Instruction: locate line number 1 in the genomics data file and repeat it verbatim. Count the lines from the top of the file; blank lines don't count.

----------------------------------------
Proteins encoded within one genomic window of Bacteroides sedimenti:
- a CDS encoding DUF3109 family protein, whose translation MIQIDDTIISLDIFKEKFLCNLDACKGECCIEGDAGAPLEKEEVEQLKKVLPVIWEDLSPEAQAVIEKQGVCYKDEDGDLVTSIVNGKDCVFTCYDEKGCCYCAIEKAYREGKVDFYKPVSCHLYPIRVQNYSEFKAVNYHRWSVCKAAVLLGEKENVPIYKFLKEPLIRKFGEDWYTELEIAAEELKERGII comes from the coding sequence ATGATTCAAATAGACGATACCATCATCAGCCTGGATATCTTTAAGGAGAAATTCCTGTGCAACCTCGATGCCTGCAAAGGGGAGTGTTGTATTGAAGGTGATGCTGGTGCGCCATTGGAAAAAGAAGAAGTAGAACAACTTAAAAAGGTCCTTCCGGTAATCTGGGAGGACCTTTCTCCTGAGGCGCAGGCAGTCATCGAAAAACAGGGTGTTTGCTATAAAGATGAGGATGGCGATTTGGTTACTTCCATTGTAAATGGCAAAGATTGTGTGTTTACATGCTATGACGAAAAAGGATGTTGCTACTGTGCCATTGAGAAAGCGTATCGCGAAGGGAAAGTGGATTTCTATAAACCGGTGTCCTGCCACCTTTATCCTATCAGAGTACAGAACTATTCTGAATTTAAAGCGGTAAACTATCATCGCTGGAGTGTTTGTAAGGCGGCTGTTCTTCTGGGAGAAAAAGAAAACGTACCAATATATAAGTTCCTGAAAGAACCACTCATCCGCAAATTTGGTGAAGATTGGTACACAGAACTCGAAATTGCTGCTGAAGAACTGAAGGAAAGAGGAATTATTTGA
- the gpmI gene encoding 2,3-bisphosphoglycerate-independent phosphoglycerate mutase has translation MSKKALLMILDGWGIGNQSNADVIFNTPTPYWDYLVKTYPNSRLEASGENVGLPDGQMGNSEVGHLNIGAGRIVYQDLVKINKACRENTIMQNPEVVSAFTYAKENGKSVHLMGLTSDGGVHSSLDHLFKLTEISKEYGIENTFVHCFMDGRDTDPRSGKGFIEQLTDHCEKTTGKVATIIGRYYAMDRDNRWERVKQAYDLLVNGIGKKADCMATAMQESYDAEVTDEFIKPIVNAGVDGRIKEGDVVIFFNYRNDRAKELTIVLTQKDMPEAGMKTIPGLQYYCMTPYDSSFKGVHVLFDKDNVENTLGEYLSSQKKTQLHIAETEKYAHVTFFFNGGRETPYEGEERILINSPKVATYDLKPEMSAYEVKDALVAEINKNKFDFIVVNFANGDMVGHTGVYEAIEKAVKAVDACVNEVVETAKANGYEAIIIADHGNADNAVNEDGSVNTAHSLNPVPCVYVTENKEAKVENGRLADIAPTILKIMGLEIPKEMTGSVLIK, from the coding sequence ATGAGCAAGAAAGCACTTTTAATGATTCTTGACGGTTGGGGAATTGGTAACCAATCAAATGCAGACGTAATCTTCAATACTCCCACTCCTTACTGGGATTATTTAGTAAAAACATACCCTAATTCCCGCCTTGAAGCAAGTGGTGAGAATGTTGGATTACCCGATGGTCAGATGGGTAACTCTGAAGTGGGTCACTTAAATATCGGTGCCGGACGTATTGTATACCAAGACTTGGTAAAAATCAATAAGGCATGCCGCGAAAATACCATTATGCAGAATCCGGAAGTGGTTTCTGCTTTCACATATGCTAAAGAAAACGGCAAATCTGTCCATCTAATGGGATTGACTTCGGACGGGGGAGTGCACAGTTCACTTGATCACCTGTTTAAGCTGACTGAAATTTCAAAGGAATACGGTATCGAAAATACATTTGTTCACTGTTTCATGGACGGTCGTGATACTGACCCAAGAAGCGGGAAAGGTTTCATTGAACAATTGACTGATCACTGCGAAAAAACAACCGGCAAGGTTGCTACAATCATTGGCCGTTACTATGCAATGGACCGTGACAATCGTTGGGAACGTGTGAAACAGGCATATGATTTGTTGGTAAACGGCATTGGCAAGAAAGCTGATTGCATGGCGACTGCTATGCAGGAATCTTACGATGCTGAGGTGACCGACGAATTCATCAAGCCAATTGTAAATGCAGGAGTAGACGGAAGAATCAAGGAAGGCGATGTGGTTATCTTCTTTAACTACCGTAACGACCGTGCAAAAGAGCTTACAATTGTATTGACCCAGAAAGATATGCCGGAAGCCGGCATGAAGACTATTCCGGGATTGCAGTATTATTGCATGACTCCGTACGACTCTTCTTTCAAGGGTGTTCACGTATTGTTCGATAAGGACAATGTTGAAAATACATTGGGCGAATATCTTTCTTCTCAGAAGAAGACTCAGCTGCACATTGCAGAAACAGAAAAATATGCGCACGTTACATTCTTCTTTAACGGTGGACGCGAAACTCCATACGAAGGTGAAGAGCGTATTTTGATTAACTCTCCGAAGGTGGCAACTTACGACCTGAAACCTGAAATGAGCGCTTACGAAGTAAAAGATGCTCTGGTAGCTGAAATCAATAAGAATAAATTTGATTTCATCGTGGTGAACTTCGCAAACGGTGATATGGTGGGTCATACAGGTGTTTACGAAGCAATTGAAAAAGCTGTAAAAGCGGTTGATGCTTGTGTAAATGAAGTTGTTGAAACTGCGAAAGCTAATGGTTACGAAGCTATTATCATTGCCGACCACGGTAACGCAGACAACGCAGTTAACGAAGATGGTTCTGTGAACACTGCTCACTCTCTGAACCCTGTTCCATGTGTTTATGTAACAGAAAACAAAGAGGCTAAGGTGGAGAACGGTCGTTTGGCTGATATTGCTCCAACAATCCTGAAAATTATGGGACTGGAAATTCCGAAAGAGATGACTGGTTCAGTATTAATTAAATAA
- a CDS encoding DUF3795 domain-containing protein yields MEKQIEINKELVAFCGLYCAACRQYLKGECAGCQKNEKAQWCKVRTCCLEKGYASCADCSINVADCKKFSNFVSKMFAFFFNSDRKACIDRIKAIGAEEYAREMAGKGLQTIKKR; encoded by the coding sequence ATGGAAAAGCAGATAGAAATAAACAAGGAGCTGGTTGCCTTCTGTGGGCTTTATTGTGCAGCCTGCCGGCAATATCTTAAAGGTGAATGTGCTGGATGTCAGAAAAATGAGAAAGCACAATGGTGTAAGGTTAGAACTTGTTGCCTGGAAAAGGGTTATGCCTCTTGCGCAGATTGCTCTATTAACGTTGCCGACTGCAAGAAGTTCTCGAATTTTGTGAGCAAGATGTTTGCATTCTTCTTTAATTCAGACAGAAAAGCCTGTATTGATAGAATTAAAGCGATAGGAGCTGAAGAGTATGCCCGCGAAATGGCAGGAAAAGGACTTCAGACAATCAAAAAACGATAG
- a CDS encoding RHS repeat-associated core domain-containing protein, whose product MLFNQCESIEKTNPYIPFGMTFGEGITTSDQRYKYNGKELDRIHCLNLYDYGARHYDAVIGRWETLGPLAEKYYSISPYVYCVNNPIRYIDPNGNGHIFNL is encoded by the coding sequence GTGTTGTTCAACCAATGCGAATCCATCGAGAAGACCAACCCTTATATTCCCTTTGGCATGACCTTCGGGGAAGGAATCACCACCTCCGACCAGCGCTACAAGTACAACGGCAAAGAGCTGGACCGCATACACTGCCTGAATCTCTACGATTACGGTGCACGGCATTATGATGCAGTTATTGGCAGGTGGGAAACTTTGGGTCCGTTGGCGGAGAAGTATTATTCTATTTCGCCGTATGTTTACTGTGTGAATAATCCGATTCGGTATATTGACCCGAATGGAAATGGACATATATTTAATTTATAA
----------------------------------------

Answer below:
Proteins encoded within one genomic window of Bacteroides sedimenti: